told the story of Zach, a Macworld reader who discovered that his 2018 11-inch iPad Pro was starting to bend down the middle after a month of normal use. We reported that Zach was on his way to see if Apple would replace the device, particularly in light of Apple’s acknowledgement that some 11-inch iPad Pro models would be bent from the moment you opened the box, owing to a problem with the cooling process during manufacture. This was normal, Apple seemed to suggest in an unquoted statement, and as such Apple wouldn’t replace units outside the first 14 days.
I’m happy to report that on Friday, Zach was able to get a replacement iPad Pro. I’m not so happy to report, though, that he had to pay a $49 service fee in order to get it.
Importantly, Zach has AppleCare+, so it’s doubtful that he would have been able to get that replacement without it. This is in line with earlier reports on forums and subreddits, which claimed that Apple was charging a deductible on the assumption that bent iPads were the result of accidental damage.
I have no way of proving this is the case, but Zach says he was always careful with his iPad Pro and that he never even took it out of its Smart Folio Keyboard Case. For that matter, the “accidental damage” argument falls to shambles in light of Apple’s own admission that some iPad Pros were bent straight out of the box. Under such conditions, it’s not difficult to believe even subtle warping would grow more pronounced through everyday handling.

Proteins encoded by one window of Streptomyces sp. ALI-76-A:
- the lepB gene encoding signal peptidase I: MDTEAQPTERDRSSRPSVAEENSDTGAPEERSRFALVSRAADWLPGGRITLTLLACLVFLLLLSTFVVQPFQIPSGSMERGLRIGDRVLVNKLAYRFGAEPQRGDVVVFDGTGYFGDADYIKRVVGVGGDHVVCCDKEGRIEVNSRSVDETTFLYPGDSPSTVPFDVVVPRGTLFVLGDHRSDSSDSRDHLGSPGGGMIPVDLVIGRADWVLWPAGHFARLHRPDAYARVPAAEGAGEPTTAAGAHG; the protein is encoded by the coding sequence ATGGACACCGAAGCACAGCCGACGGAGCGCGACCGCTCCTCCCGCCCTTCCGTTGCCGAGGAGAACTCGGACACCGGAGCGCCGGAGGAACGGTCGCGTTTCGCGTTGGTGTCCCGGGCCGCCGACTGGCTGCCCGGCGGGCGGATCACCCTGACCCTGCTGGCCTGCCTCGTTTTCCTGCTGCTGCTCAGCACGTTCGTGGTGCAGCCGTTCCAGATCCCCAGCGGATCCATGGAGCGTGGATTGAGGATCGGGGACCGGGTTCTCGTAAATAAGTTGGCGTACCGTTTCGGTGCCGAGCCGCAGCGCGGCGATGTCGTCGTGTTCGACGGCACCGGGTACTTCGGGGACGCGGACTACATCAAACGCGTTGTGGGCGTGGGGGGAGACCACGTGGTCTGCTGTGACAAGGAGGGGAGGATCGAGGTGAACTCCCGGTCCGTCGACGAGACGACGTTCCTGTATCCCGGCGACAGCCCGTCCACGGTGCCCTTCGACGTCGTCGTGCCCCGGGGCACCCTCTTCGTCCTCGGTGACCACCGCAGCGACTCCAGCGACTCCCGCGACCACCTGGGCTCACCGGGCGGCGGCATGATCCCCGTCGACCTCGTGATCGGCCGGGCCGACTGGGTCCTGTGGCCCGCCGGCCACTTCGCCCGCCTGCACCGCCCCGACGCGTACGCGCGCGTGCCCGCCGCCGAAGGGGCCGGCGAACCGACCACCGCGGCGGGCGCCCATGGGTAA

It’s also worth noting that Zach wasn’t able to get his new iPad Pro right away since it was out of stock at the Apple Store he visited. That’s a shame, as I would have liked to have known if the new iPad Pro was bent as well.
Frankly, I was more annoyed by the $49 fee than Zach, who told me in a Twitter message that he’s “satisfied” and that it “worked out about as good as I could imagine.” Still, much of Zach’s relief springs from his initial fears that Apple wouldn’t replace the device at all.
“I mean, I’d rather not pay it but the service fee is fine,” he said. “I guess me going in and expecting them not to replace it without a bigger fee made it more palatable, but I probably shouldn’t have had to pay anything for a problem I didn’t cause myself.”
Apple, for its part, is maintaining that the new iPad Pro is a quality product. In an email to a
9to5Mac reader, Dan Riccio, Apple’s chief of hardware engineering, emphasized that the new iPad Pro’s flatness specification is “tighter than previous generations” at 400 microns, which is less than half a millimeter. Apple claims this won’t change much after normal use of the product.
Riccio also said that the statement published by The Verge was not an official statement and Apple would be sending one out later today. Macworld has asked Apple for a statement as well.
As I said in my
review of the device, the iPad Pro is a fantastic machine. I’ve yet to see ours bend.
But we’re now at the point where many of you will either be getting or receiving one as a gift for the holidays, and it’s important that you keep these issues in mind. If you’re buying a new iPad Pro over the next couple of days, I highly recommend buying AppleCare+ as well. If you’re getting one as a gift, I highly recommend that you immediately check it to make sure it’s not bending.
Otherwise you might find that Apple will make you pay for what appears to be its own mistakes.